THE GOVERNMENT made a full award of the reissued Treasury bonds (T-bonds) it offered on Tuesday on the back of low rates and strong demand, as investors flocked to safe-haven assets.
The Bureau of the Treasury (BTr) raised P30 billion as planned via the two-year T-bonds that have a remaining life of one year and eight months.
The tenor attracted bids worth P109.546 billion, making the offer more than three times oversubscribed.
Strong demand prompted the BTr to open its tap facility to raise another P15 billion.
The two-year notes fetched an average rate of 3.052%, with the highest rate at 3.08%, both lower than the 3.232% quoted for the bonds at the secondary market.
National Treasurer Rosalia V. de Leon said they made a full award to take advantage of low rates and strong bids.
“Auctions have been on full awards and are able to mobilize more from tap because of low rates and oversubscription,” Ms. De Leon told reporters via Viber.
A bond trader said investors are opting to cash in on the shorter end of the curve as there is “too much liquidity but people have no appetite for more risks” due to concerns on the economic fallout from the coronavirus pandemic.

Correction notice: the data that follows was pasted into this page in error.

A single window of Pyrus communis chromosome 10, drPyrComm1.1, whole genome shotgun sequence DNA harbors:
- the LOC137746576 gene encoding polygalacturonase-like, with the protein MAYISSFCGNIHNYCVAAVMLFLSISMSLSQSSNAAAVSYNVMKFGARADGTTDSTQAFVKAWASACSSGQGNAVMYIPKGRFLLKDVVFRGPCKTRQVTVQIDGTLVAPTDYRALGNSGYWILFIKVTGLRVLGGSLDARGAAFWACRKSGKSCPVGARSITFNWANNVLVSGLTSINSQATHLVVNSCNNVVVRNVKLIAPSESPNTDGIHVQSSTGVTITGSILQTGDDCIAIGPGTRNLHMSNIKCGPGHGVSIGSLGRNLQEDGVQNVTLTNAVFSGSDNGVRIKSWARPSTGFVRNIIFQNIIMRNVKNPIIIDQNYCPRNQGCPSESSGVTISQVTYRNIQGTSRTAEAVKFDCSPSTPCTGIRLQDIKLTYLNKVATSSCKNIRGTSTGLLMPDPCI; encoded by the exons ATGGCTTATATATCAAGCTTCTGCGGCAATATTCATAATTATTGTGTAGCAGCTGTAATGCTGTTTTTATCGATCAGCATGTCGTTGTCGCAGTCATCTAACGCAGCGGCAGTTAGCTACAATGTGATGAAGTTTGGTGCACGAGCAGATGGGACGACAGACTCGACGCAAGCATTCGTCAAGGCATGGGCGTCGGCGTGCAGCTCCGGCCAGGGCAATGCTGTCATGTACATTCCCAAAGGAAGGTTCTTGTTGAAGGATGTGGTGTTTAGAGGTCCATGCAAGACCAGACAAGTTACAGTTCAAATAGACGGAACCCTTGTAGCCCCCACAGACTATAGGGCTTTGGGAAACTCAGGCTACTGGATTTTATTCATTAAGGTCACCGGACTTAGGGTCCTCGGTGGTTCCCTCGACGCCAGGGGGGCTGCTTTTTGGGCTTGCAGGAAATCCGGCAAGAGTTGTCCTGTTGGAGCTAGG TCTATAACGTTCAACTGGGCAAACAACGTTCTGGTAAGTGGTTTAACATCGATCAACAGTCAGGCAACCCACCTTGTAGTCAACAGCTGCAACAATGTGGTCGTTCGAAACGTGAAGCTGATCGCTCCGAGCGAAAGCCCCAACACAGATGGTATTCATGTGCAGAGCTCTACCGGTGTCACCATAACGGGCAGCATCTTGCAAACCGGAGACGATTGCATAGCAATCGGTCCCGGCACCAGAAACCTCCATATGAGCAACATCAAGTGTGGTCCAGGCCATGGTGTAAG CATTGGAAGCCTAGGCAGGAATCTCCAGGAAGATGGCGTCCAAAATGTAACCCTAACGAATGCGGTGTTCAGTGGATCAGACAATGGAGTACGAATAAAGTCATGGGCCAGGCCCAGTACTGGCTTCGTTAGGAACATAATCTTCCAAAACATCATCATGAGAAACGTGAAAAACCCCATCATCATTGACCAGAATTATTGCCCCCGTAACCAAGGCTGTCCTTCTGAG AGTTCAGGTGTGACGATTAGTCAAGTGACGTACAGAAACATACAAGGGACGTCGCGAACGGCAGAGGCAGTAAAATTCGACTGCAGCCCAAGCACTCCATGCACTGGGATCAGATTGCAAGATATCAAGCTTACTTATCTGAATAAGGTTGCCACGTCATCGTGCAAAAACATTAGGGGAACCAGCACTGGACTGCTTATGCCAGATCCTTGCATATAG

“Bonds, in general are attractive because it is the safest asset. And right now, we can see that there is appetite…in the longer tenors. But just goes to show in this auction there’s too much money looking for safety,” the trader said via Viber.
The Bangko Sentral ng Pilipinas (BSP) has been firing off stimulus measures to cushion the blow of the pandemic on the economy, with BSP Governor Benjamin E. Diokno saying earlier this week that further monetary easing is “still in the agenda.”
The central bank has slashed policy rates by 125 basis points (bps) this year, the latest being the 50-bp off-cycle cut on April 16.
Following this, rates for the overnight deposit and lending facility have also been trimmed to 3.25% and 2.25%, respectively.
These rates are the lowest on record and also since the BSP shifted to an interest rate corridor in 2016.
It has also injected fresh liquidity to the market after it trimmed universal and commercial banks’ reserve requirement ratio by 200 bps to 12%. — B.M. Laforga